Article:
Starting in 1905, the federal government began draining much of the Klamath Basin wetlands and lakes for farmland. Today, farmers there cultivate about 500,000 acres of irrigated cropland adjacent to six national wildlife refuges, which serve as a stopover for migratory birds and shelter the largest wintering population of bald eagles in the contiguous United States. The Bureau of Reclamation built two dams on the Klamath and dammed many of its tributaries, while utilities built three others downstream. Upstream farmers divert most of the water to irrigate crops, and manure and fertilizers contaminate the river’s reduced flow. Dams slow the flow, the water heats up, and pollutants breed algae that color the river a bright pea green every summer. The river is so badly damaged that the Klamath’s coho salmon face extinction.
Enter the 1973 Endangered Species Act (ESA) and Native American treaty rights. The ESA protects the habitat that endangered plants and animals need to survive. The Lost River sucker and the shortnose sucker, two species of formerly plentiful lake fish in the Klamath Basin, were listed as endangered in 1988; the Klamath coho salmon was listed in 1997. According to the ESA, these fish have the right to survive and need water for habitat. And by treaty, the Yurok and Klamath tribes have the right to catch them. When the Yurok treaty was ratified in 1855, the tribe retained its right to fish for salmon. In 1864, the Klamath tribe was granted a federally reserved fishing right. Since water rights are based on prior appropriation, the Indian treaty rights to fish trump the farmers’ rights to irrigate.
During the drought of 1992, the U.S. Fish and Wildlife Service shut off the irrigation water from Clear Lake to protect endangered suckers and was sued by a group of farmers and ranchers from the Langell Valley. More lawsuits followed.
In 1995, U.S. Sen. Mark Hatfield, R-Ore., assembled the Klamath Basin stakeholders and asked them to resolve the water impasse. Local businesses, farmers, ranchers, utilities, conservation groups, the commercial fishing industry, and the tribes were represented in the working group, and Hatfield promised that if they came up with a solution, he’d make it happen. He retired two years later, but the meetings continued.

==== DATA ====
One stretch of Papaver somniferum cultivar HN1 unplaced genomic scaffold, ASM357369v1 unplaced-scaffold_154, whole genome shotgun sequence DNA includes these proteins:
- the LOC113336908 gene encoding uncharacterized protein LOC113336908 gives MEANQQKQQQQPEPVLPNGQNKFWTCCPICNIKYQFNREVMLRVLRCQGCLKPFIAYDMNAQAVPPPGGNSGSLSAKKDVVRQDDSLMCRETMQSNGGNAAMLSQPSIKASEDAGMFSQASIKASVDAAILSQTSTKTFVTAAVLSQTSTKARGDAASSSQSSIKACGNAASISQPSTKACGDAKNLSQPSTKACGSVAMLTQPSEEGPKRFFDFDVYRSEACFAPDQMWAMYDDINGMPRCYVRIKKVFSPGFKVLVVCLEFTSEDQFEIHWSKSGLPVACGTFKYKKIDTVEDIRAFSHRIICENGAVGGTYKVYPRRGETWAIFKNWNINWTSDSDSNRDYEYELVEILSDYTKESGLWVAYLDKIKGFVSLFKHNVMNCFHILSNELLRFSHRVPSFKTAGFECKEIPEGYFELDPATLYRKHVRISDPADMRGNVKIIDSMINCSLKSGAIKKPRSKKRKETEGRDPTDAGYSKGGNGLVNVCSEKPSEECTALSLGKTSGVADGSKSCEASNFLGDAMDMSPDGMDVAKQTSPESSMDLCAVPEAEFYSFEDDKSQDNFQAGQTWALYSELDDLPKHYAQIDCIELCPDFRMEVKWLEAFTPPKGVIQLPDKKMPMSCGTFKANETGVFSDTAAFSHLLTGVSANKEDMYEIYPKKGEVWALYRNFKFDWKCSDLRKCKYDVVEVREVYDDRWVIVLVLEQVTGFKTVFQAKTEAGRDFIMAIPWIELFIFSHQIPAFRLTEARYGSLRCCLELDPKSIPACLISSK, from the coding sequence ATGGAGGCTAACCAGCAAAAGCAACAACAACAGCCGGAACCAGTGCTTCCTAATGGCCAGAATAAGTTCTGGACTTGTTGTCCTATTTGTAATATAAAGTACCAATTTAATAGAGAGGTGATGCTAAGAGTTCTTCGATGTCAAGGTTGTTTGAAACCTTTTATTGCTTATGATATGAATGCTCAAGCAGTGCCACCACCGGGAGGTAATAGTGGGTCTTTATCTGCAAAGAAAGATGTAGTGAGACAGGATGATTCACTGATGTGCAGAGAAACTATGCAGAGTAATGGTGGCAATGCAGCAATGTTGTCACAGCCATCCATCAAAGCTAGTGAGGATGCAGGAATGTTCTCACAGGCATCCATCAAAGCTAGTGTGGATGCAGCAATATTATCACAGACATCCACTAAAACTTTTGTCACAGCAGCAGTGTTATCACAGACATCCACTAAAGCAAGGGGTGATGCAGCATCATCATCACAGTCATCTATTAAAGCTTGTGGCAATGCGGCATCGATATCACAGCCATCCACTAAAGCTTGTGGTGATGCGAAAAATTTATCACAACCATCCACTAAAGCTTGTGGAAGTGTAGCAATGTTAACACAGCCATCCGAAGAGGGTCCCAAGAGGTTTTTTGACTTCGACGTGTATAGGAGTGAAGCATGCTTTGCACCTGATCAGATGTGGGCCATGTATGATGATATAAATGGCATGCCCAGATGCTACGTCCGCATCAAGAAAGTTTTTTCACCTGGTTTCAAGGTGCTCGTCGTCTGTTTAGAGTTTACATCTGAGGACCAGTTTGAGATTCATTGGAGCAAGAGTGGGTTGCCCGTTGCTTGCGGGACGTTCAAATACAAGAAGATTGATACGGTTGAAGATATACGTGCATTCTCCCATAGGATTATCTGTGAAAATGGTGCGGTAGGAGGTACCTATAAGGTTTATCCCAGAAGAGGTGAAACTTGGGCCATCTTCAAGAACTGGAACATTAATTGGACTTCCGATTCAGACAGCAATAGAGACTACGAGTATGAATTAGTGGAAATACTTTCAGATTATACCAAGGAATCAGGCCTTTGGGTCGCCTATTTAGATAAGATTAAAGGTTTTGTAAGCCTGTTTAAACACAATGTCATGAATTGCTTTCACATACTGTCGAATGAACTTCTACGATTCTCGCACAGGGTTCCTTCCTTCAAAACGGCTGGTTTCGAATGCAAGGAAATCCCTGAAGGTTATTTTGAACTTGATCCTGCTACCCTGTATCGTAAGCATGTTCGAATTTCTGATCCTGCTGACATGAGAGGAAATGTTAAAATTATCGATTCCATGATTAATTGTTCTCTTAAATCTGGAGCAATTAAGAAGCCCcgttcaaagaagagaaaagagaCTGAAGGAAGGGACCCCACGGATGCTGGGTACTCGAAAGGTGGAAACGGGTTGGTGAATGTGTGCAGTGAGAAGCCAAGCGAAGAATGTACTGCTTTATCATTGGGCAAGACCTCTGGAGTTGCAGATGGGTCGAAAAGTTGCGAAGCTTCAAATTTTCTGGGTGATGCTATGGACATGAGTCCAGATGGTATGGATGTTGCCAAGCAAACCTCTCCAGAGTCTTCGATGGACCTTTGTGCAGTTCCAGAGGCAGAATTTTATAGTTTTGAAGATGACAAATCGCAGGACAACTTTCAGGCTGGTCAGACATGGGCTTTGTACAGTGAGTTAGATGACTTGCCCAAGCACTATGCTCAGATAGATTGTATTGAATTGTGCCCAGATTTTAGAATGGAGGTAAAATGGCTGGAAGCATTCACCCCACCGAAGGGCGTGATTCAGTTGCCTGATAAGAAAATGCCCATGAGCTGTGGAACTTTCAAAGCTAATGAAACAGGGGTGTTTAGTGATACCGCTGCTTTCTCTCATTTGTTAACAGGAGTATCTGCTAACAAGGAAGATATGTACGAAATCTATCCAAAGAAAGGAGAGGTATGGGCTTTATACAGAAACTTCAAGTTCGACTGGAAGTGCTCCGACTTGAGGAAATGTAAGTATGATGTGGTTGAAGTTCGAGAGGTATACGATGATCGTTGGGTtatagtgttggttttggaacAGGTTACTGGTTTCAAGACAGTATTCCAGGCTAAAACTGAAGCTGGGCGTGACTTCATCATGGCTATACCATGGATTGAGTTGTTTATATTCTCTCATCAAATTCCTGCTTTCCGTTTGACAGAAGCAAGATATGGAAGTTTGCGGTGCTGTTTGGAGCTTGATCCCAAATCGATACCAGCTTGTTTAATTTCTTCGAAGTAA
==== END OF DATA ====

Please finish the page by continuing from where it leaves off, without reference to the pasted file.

In 2001, the Klamath Basin received half its normal rainfall, and a group of environmentalists and the fisheries industry sued the Bureau of Reclamation to limit water deliveries to farmers. Scientists at the U.S. Fish and Wildlife Service and the U.S. National Marine Fisheries Service concurred, and the Bureau of Reclamation cut off water to the 1,200 farmers in the Klamath’s upper basin. The farmers lost their crops, for which the government compensated them $36 million.
The next year was dry as well but the farmers had no intention of losing their water a second time. The Klamath Bucket Brigade, a grassroots organization of farmers, had a message for Washington, D.C., from rural America: They claimed that the Endangered Species Act threatens the nation’s economic health, and rural property rights were being abused. Their plight struck a chord with the Bush administration, and the irrigators got their full measure of water in 2002. Interior Secretary Gale Norton flew in to open the ditch gates herself. By the end of the summer, low water and high temperatures triggered a bacterial infection that left at least 34,000 dead salmon rotting in the Klamath River.
The waste of those tens of thousands of chinook salmon—some of the last Klamath salmon on Earth—shocked all the parties involved into recognizing that even though farmers held rights, what was happening was wrong.
Everyone was “totally frustrated,” said Fletcher, who helped negotiate the agreement for the Yurok. “They were broke, and beat up by Congress and the administration. All of the parties tried litigation. All tried political routes. And in the end, it turns out that the communities in the basin are the ones who know best how to solve the problems they’re faced with.”
On Feb. 18, 2010, all 28 parties signed an agreement to restore the Klamath Basin. “The Klamath River, which for years was synonymous with controversy, is now a stunning example of how cooperation and partnership can resolve difficult conflicts,” Interior Secretary Ken Salazar said in announcing the agreement. The 369-page plan includes habitat restoration and flow management. Water is provided for agriculture, but the levees around the lakes will be breached, wetlands restored, and, according to the companion agreement, four dams removed to allow salmon access to hundreds of miles of spawning streams while improving water quality.
The plans amount to a compromise; no interest group got all it wanted. And federal money still must be set aside.
It’s a daunting task, Fletcher said. “Now we have to make it happen.”